Lothar Wolleh first met Lucio Fontana in 1963, in Milan. Wolleh’s esteem for the ‘old master’ among artists from ZERO circles resonates in the opening salutation of his letters –‘Grande Maestro’– as well as in numerous portraits, photographs of the Milanese studio, of the artist at work and of individual artworks.
It is a rare booklet from 1966, a catalogue on Lucio Fontana, issued by Alexandre Iolas, a gallery with branches in New York, Paris and Geneva. The frontispiece of the catalogue shows Lucio Fontana in the courtyard of his Milanese studio, photographed by Lothar Wolleh in 1965. And it is the personal dedication in this catalogue that demonstrates the close connection between the two artists: ‘Al amigo Lothar, Lucio Fontana, Milan 19-4-1966’.
Argentinian-Italian artist Lucio Fontana (1899-1968) burst onto the German art scene in 1960, with an inaugural exhibition at the renowned Düsseldorf-based Galerie Schmela. Two years later, a retrospective exhibition in the nearby city of Leverkusen established Fontana’s indisputable status as the éminence grise of the international ZERO movement (1958-1966). Fontana laid the foundation for a new understanding of artistic practice and art, beyond the demarcations of the flat surface.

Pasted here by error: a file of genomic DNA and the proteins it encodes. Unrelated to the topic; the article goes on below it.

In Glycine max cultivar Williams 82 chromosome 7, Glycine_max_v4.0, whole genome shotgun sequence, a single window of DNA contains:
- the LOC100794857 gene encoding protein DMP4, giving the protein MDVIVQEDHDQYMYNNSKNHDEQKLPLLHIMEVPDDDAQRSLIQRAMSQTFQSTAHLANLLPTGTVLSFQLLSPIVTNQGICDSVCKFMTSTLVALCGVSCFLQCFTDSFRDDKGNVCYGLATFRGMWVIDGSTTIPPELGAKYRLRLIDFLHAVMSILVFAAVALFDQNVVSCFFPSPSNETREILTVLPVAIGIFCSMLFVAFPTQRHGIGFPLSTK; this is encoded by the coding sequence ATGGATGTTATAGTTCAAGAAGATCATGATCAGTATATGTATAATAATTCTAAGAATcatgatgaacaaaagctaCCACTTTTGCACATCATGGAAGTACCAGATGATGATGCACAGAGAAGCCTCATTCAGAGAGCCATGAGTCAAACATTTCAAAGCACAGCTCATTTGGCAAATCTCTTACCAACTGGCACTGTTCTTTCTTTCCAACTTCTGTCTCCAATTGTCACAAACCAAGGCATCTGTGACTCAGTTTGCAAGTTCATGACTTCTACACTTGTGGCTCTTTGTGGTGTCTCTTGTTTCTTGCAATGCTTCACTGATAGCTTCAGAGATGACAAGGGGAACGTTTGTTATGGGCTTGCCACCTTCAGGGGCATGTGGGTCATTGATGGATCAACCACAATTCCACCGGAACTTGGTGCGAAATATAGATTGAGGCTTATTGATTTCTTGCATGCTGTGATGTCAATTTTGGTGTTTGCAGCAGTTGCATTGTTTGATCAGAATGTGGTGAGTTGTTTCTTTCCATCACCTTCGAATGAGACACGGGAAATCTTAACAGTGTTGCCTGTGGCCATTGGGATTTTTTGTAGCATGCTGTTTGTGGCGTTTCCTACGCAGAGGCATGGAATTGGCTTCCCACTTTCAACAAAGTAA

Lothar Wolleh and Lucio Fontana got to know each other in 1963, through Wolleh’s close friendship with German ZERO artist Günther Uecker (b. 1930) and American artist-curator Willoughby Sharp (1936-2008). During the years 1963-1967, Wolleh visited Fontana’s Milanese studio 15 to 20 times. Of special significance is a collaborative project between the two artists. In 1967, Fontana provided 15 to 20 of Wolleh’s photographs with a signature as well as a taglie, his characteristic razor-sharp cut. The project bears witness to an intensive exchange in the relatively short period of only three years and, moreover, to their shared artistic views.